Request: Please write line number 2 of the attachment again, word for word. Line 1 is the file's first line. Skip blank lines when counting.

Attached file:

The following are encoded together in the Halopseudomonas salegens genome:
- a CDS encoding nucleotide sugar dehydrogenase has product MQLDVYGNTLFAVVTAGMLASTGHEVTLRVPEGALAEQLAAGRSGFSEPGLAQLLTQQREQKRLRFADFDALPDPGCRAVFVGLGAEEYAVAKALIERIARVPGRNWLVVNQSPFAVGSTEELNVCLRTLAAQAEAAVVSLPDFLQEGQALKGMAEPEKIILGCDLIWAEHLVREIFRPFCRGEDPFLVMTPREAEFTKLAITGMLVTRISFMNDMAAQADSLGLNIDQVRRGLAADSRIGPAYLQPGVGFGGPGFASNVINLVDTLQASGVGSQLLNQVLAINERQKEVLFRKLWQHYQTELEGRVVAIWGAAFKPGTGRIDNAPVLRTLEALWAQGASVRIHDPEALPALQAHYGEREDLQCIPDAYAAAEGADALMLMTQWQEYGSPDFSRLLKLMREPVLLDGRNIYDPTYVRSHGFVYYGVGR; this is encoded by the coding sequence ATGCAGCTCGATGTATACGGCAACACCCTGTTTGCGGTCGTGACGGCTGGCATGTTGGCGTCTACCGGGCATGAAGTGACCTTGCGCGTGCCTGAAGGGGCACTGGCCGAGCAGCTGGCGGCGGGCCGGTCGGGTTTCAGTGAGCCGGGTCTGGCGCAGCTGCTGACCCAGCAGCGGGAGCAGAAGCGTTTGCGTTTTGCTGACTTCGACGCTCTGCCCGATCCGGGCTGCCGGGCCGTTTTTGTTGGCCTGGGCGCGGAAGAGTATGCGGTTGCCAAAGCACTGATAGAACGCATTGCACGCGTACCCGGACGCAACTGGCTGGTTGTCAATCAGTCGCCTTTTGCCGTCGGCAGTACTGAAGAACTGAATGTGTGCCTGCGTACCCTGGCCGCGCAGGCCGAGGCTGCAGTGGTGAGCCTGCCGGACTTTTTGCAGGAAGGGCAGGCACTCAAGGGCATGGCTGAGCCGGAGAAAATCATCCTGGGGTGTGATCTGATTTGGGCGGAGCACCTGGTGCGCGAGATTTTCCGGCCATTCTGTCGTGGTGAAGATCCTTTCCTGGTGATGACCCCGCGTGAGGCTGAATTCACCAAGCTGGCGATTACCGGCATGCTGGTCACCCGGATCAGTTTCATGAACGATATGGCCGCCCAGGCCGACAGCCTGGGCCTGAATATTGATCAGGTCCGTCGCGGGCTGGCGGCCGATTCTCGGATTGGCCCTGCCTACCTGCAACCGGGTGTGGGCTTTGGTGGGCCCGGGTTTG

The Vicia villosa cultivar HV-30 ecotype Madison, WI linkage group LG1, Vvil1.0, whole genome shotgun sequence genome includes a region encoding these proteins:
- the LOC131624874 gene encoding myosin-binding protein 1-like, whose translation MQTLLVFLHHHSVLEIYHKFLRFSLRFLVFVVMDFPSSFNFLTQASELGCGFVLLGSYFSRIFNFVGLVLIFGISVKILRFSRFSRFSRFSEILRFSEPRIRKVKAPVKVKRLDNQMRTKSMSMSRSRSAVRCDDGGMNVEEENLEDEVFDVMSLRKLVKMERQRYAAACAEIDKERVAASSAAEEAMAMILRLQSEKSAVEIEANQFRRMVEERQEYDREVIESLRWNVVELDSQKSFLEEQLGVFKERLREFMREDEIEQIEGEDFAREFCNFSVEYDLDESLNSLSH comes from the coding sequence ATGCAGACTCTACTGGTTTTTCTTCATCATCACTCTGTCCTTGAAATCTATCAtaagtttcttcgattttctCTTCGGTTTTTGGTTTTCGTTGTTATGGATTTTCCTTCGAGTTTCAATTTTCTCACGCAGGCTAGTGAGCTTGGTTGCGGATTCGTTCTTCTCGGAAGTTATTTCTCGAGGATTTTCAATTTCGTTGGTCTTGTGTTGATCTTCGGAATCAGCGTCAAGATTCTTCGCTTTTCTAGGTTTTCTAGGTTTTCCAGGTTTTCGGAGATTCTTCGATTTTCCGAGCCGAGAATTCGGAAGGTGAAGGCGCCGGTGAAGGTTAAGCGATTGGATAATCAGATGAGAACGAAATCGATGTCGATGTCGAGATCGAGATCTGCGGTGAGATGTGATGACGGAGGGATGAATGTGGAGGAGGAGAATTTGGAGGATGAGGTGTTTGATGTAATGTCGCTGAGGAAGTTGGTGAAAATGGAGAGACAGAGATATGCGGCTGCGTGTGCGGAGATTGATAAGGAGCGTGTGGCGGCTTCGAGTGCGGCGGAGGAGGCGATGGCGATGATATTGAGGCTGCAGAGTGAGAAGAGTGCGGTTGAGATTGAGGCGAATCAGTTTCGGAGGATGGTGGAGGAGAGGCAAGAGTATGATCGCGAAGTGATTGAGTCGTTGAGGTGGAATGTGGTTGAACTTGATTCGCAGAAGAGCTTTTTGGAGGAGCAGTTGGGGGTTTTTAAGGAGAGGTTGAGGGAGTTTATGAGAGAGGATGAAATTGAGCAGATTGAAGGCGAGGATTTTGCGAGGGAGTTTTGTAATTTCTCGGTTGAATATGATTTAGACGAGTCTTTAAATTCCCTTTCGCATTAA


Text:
- a CDS encoding nucleotide sugar dehydrogenase has product MQLDVYGNTLFAVVTAGMLASTGHEVTLRVPEGALAEQLAAGRSGFSEPGLAQLLTQQREQKRLRFADFDALPDPGCRAVFVGLGAEEYAVAKALIERIARVPGRNWLVVNQSPFAVGSTEELNVCLRTLAAQAEAAVVSLPDFLQEGQALKGMAEPEKIILGCDLIWAEHLVREIFRPFCRGEDPFLVMTPREAEFTKLAITGMLVTRISFMNDMAAQADSLGLNIDQVRRGLAADSRIGPAYLQPGVGFGGPGFASNVINLVDTLQASGVGSQLLNQVLAINERQKEVLFRKLWQHYQTELEGRVVAIWGAAFKPGTGRIDNAPVLRTLEALWAQGASVRIHDPEALPALQAHYGEREDLQCIPDAYAAAEGADALMLMTQWQEYGSPDFSRLLKLMREPVLLDGRNIYDPTYVRSHGFVYYGVGR; this is encoded by the coding sequence ATGCAGCTCGATGTATACGGCAACACCCTGTTTGCGGTCGTGACGGCTGGCATGTTGGCGTCTACCGGGCATGAAGTGACCTTGCGCGTGCCTGAAGGGGCACTGGCCGAGCAGCTGGCGGCGGGCCGGTCGGGTTTCAGTGAGCCGGGTCTGGCGCAGCTGCTGACCCAGCAGCGGGAGCAGAAGCGTTTGCGTTTTGCTGACTTCGACGCTCTGCCCGATCCGGGCTGCCGGGCCGTTTTTGTTGGCCTGGGCGCGGAAGAGTATGCGGTTGCCAAAGCACTGATAGAACGCATTGCACGCGTACCCGGACGCAACTGGCTGGTTGTCAATCAGTCGCCTTTTGCCGTCGGCAGTACTGAAGAACTGAATGTGTGCCTGCGTACCCTGGCCGCGCAGGCCGAGGCTGCAGTGGTGAGCCTGCCGGACTTTTTGCAGGAAGGGCAGGCACTCAAGGGCATGGCTGAGCCGGAGAAAATCATCCTGGGGTGTGATCTGATTTGGGCGGAGCACCTGGTGCGCGAGATTTTCCGGCCATTCTGTCGTGGTGAAGATCCTTTCCTGGTGATGACCCCGCGTGAGGCTGAATTCACCAAGCTGGCGATTACCGGCATGCTGGTCACCCGGATCAGTTTCATGAACGATATGGCCGCCCAGGCCGACAGCCTGGGCCTGAATATTGATCAGGTCCGTCGCGGGCTGGCGGCCGATTCTCGGATTGGCCCTGCCTACCTGCAACCGGGTGTGGGCTTTGGTGGGCCCGGGTTTG